Essentially, this article appears to argue this syllogism: (1) atheists focus on a natural or material world, (2) logic is abstract and, of course, not material, and therefore (3) materialists are irrational and illogical. What a wonderful enthymeme! Here is their assertion concerning atheists and logic:

The materialistic atheist can’t have laws of logic. He believes that everything that exists is material—part of the physical world. But laws of logic are not physical. You can’t stub your toe on a law of logic. Laws of logic cannot exist in the atheist’s world, yet he uses them to try to reason. This is inconsistent. He is borrowing from the Christian worldview to argue against the Christian worldview. The atheist’s view cannot be rational because he uses things (laws of logic) that cannot exist according to his profession [2].

I am not an atheist but to assert that because someone who looks at the natural world in order to understand how it works is irrational because logic is an abstract concept..well..frankly this position is so absurd that it really merits no response. Truly this article resembles a laughable farce! All thinking and reason is abstraction; this is one attribute that identifies humanity as unique. This article, however, may demonstrate a complete escape from reality and seems to me to be an excellent example of irrational drivel. No wonder critical thinking is at a premium today.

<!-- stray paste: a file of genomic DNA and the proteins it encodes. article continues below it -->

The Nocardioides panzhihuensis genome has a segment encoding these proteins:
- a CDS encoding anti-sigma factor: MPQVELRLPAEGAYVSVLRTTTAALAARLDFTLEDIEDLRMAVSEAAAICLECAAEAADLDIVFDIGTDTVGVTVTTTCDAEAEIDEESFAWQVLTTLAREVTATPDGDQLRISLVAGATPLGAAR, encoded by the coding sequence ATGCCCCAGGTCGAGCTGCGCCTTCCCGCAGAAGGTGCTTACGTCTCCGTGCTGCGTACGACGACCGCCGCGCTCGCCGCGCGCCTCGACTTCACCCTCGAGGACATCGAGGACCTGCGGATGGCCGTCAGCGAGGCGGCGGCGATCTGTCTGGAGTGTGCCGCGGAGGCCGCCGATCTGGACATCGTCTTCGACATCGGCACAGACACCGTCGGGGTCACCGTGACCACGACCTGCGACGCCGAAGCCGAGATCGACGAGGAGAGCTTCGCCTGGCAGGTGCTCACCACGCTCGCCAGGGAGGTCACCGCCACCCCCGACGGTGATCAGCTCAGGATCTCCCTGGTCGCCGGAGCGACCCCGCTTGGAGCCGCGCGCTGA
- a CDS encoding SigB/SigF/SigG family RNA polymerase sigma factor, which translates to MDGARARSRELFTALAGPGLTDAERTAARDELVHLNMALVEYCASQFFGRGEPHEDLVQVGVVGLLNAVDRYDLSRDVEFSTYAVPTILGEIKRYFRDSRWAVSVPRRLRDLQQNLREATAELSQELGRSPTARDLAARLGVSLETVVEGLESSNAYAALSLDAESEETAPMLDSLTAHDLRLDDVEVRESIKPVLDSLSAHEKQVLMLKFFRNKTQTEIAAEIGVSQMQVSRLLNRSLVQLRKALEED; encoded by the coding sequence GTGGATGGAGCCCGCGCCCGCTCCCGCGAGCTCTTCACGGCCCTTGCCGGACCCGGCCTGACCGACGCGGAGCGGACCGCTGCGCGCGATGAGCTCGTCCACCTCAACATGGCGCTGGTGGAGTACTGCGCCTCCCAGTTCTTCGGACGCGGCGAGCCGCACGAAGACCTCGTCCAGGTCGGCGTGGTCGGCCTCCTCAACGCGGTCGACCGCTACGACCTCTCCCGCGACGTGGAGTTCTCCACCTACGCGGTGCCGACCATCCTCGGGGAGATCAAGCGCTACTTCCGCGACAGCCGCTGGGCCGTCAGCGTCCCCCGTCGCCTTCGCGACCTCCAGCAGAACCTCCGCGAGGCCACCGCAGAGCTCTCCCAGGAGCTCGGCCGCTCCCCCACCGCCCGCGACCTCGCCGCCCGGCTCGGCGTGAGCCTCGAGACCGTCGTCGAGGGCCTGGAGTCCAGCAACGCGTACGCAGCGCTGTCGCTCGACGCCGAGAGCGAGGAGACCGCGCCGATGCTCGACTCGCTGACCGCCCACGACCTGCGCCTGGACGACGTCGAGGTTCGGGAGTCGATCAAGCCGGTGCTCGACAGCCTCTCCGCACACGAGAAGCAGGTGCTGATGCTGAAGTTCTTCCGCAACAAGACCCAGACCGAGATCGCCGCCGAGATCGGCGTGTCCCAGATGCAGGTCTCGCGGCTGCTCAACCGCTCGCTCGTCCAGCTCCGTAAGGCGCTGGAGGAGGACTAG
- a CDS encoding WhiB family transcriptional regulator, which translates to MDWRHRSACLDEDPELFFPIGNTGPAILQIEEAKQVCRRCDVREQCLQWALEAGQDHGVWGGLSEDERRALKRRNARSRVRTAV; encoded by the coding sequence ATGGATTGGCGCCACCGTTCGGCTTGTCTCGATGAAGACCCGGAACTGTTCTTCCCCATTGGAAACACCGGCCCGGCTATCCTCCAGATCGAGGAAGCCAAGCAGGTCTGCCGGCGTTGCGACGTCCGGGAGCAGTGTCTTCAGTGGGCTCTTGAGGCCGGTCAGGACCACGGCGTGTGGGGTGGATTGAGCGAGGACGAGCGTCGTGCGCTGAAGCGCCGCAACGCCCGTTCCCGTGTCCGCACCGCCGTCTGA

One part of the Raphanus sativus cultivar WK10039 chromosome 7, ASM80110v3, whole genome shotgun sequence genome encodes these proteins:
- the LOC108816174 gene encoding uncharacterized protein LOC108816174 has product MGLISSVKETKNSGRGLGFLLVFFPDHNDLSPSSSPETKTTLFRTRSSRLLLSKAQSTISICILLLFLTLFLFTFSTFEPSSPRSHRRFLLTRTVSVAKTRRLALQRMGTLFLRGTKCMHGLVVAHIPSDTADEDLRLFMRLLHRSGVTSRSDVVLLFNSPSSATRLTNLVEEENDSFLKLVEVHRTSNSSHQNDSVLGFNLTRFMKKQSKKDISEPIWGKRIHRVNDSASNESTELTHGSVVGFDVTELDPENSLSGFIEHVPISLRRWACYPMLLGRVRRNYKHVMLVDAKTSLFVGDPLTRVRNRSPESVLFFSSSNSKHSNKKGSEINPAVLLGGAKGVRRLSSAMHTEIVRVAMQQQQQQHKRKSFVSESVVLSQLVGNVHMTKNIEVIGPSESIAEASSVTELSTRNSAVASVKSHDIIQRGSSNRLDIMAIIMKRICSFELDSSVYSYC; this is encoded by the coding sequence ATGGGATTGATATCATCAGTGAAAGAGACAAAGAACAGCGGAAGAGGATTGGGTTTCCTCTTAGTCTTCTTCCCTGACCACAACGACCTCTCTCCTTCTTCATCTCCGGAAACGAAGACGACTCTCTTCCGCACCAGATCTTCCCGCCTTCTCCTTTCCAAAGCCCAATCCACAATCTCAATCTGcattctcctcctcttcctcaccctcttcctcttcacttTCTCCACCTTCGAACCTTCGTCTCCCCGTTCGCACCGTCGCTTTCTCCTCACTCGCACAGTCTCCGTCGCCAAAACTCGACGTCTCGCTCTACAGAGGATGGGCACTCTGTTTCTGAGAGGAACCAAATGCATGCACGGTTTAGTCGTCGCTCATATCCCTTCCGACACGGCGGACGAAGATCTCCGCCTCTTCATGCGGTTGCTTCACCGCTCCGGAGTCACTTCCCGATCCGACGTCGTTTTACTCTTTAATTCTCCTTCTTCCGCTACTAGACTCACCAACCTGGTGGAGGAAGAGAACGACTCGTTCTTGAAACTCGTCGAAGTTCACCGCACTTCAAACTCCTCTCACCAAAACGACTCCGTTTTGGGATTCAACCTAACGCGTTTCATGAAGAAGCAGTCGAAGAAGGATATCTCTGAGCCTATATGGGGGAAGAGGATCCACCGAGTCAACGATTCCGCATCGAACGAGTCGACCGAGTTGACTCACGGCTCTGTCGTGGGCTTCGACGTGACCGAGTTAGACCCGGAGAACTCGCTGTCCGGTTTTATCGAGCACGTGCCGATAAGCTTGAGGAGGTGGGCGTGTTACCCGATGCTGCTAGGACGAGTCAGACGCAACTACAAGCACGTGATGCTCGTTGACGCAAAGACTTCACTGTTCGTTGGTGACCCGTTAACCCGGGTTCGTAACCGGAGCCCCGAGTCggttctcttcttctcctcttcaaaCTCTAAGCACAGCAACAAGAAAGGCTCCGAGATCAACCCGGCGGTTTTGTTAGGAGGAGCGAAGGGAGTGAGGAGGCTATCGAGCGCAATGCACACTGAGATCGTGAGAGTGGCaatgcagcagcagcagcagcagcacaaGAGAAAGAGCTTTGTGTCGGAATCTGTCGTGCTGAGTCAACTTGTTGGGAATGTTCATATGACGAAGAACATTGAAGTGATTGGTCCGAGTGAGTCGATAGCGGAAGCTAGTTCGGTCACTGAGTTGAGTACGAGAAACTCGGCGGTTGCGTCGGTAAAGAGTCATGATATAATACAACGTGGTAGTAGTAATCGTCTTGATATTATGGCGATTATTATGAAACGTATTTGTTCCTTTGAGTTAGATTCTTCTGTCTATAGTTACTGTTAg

-Safari Bob

[2] Ibid.

Sunday, October 7, 2007

A Suggestion to Skeptics and Creationists - Part 1

Why do creationists attack evolutionary theory? This may seem a silly question, at least to those embroiled in battle, but even if evolution could be debunked, this would not prove a literal creation event as recounted in Genesis. This seems to me to be a pointless exercise; after all, there seems to be enough work for proponents of literal creation to do to persuade other Christians that a literal creation event occured - let alone all the other theists (ie Jews, Hindus, Muslims, etc.). Why do they attack evolution?

Certainly proposing that creation be taught in the science classroom is asinine; even most creationist must see that it is not science. Intelligent Design theory seeks to incorporate science and religion but still cannot offer a testable hypothesis - a requirement for science. This should not be a surprise as religion and science have different methods for discovering 'truth' and both have different purposes in applying these 'truths.'

For instance, consider the category of time. Both science and religion define and struggle with such a complex human construct. In the past, the border between science and religion was more blurred in some cultures (Myan, Sumerian, etc.) but I will focus on modern science and modern fundamentalist Christianity that is most likely to assert a literal creation as portrayed by their interpretation of Genesis. Essentially, science approaches time diachronically while religion approaches time synchronically.